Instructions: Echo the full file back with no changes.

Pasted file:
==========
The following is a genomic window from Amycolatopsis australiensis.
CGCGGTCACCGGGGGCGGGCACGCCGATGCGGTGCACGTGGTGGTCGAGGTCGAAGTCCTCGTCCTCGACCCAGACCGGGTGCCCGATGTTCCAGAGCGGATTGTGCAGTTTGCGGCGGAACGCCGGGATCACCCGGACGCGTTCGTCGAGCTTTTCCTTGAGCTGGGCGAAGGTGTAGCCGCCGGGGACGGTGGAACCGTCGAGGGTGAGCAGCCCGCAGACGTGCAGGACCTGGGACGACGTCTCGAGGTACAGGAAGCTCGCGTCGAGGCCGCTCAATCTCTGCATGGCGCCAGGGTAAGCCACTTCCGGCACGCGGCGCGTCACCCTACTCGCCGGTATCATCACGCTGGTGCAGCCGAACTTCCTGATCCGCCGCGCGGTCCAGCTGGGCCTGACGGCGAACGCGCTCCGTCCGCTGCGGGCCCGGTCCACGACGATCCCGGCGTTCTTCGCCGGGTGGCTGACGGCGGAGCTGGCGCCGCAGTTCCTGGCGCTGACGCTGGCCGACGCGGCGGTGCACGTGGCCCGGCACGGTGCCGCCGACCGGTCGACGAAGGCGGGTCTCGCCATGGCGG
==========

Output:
The following is a genomic window from Amycolatopsis australiensis.
CGCGGTCACCGGGGGCGGGCACGCCGATGCGGTGCACGTGGTGGTCGAGGTCGAAGTCCTCGTCCTCGACCCAGACCGGGTGCCCGATGTTCCAGAGCGGATTGTGCAGTTTGCGGCGGAACGCCGGGATCACCCGGACGCGTTCGTCGAGCTTTTCCTTGAGCTGGGCGAAGGTGTAGCCGCCGGGGACGGTGGAACCGTCGAGGGTGAGCAGCCCGCAGACGTGCAGGACCTGGGACGACGTCTCGAGGTACAGGAAGCTCGCGTCGAGGCCGCTCAATCTCTGCATGGCGCCAGGGTAAGCCACTTCCGGCACGCGGCGCGTCACCCTACTCGCCGGTATCATCACGCTGGTGCAGCCGAACTTCCTGATCCGCCGCGCGGTCCAGCTGGGCCTGACGGCGAACGCGCTCCGTCCGCTGCGGGCCCGGTCCACGACGATCCCGGCGTTCTTCGCCGGGTGGCTGACGGCGGAGCTGGCGCCGCAGTTCCTGGCGCTGACGCTGGCCGACGCGGCGGTGCACGTGGCCCGGCACGGTGCCGCCGACCGGTCGACGAAGGCGGGTCTCGCCATGGCGG